Testimony on behalf of International Trauma Anesthesia and Critical Care Society
on the EPA's Particulate Matter and Ozone Rulemaking
before the Committee on Environment and Public Works
Subcommittee on Clean Air, Wetlands, Private Property and Nuclear Safety
April 29, 1997
by Christopher M. Grande, MD, MPH

Good morning. My name is Dr. Christopher Grande. I am a practicing physician from Baltimore, Maryland. I am a board-certified anesthesiologist and intensive care specialist in trauma injury. I have authored and edited numerous medical books and have had about 30 articles published in professional journals.

I am also Executive Director of the International Trauma Anesthesiology and Critical Care Society or "ITACCS" for short. ITACCS is a 10-year old professional association of more than 1,000 trauma specialists and emergency room physicians, nurses, and related professionals.

I also hold a masters degree in public health from the Johns Hopkins University School of Public Health.

I'd like to thank the committee and Chairman Inhofe for inviting me to provide ITACCS' views on the proposed ozone and particulate matter standards.

Before I specifically address the standards, though, I'd first like to give the committee some important background information.

Everyday I'm in the hospital emergency room , I see patients and problems vying for critical resources. From acute asthma patients to traumatic injuries. These are all competing public health priorities. All competing for limited available public health resources.

The focus of ITACCS is traumatic injury, often accidental in nature such as that caused by motor vehicle, on-the-job, or household accidents.

Injury is the leading caused of death for those under the age of 45. And it is the fourth leading cause of death overall in the United States. About 150,000 deaths every year.

Trauma cuts across all of society. The injured person is not someone else. The injured patient is you, your child, your spouse, your parent.

The average age of injury victims is 20. Death from injury is the leading cause of years-of-life-lost in the U.S. -- more than twice the number of years of life lost as the next leading cause, cancer, and three times that of heart disease.

According to 1990 statistics from the Centers for Disease Control and Prevention, traumatic injury was responsible for approximately 3.7 million years of potential life lost. In contrast, cancer was responsible for 1.8 million years of potential life lost. Heart disease was responsible for 1.3 million years of potential life lost.

What does this tell us? The National Academy of Sciences concluded in 1985 that trauma was the "number one" public health problem in the U.S. This situation remains unchanged today. How is this relevant to the debate over the ozone and particulate matter standards?

It can be simply put in three words, "public health priorities."

The fact is that society has limited resources that it can spend on public health. As such, responsible public policy dictates that such resources be spent so as to achieve the "biggest bang for the buck."

ITACCS is not convinced, and neither should the public be, that the proposed ozone and particulate matter standards are a smart way to spend our limited resources.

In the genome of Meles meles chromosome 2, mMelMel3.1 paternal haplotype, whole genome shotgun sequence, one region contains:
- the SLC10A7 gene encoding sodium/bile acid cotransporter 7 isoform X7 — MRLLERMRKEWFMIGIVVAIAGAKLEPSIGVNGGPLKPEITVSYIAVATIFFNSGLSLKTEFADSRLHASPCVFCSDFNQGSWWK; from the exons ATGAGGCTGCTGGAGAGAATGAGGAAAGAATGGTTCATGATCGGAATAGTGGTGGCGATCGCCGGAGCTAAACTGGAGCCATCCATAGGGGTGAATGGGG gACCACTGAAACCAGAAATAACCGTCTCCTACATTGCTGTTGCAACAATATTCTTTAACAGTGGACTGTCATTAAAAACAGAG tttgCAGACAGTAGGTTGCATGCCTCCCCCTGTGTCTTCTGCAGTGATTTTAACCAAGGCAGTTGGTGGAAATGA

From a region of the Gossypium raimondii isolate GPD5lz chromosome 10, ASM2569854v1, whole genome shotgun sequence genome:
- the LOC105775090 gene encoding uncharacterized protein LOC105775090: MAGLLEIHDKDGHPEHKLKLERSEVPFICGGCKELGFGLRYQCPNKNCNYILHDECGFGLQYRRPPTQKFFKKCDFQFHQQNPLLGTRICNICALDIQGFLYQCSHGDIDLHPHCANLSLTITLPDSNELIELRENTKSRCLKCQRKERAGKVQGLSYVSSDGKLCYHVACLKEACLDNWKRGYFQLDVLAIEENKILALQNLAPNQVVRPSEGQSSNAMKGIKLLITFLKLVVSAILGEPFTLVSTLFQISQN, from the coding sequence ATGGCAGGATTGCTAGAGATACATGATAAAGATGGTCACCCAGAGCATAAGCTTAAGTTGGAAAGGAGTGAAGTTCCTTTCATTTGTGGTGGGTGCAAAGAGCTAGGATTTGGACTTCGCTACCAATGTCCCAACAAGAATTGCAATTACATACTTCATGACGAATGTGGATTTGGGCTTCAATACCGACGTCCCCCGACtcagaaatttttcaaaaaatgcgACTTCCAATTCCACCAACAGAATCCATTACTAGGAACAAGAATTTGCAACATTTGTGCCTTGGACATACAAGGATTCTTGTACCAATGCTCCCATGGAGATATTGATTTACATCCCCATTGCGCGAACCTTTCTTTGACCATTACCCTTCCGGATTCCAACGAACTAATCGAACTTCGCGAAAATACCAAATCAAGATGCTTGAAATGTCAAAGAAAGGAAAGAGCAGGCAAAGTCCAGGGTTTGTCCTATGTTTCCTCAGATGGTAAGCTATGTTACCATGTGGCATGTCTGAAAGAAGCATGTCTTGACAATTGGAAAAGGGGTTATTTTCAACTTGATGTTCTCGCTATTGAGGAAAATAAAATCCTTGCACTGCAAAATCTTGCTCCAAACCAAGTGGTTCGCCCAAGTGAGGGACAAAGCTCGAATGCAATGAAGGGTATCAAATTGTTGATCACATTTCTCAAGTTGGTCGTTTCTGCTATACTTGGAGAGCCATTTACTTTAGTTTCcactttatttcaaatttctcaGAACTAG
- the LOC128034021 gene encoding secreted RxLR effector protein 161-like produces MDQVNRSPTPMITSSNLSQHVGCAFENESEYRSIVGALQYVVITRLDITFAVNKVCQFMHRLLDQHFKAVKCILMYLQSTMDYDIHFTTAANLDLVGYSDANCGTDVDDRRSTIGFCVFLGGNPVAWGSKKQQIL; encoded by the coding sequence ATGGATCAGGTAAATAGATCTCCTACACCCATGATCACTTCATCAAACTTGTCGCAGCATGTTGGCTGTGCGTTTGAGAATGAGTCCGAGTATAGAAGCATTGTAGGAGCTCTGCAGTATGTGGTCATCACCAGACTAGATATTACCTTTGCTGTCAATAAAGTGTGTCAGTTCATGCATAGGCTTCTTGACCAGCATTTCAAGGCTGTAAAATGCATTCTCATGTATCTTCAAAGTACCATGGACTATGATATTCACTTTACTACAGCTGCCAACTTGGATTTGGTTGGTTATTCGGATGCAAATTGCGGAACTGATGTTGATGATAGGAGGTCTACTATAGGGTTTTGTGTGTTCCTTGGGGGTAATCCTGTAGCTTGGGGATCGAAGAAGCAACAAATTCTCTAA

But I want to make it clear that we are not singling out only the proposed ozone and particulate matter air quality standards. The proposed standards are merely the latest example in what we see as a disturbing trend of the last two decades where scarce public health resources are diverted from more clearly demonstrated beneficial uses.

The unintended consequence of this diversion might be a decrease in the overall effectiveness and efficiency of public health care delivery.

As the makers of our laws and the ultimate allocators of our public health resources, Congress should take the lead in rationally allocating our limited resources.

But how would Congress know what is a priority and what is not?

The process behind the proposed ozone and particulate matter air quality standards has not been helpful.

First, the proposed rules do not provide a ranking or comparison between the estimated health effects attributed to ozone and PM and those of other public health needs.

One of the health endpoints associated with the proposed rules is asthma. No doubt asthma is a serious issue and public health resources should be directed at asthma. But a recent study published in the February 1997 American Journal of Respiratory and Critical Care Medicine a journal of the American Lung Association helps place air pollution-induced asthma in perspective.

In this study, which employs a study design that has been characterized as the most reliable on the potential health effects of ambient ozone -- i.e., the study model of children attending asthma camp -- air pollution was associated with a 40 percent increase in asthma exacerbation in children. It sounds bad, but what does this really mean? Assuming for sake of argument that the authors' conclusion is reasonable, this increase in asthma exacerbation equates to one extra use of an inhaler among one in seven severe asthmatics on the worst pollution day. However, close scrutiny of this study reveals that many confounding risk factors for asthma exacerbation were not considered by the study authors. These risk factors include changes in temperature, atmospheric pressure, anxiety, physical exertion, allergens, dust, and fumes.

Moreover, this study is inconsistent with the general observation that while asthma has increased over the last 15 or so years, air pollution has decreased. There appears to be no generally accepted explanation for this phenomenon.

Therefore, this study does not satisfactorily link ambient ozone with asthma exacerbation.

Before we commit our scarce resources wouldn't it be useful to know exactly where this very uncertain health effect ranks among other real public health priorities?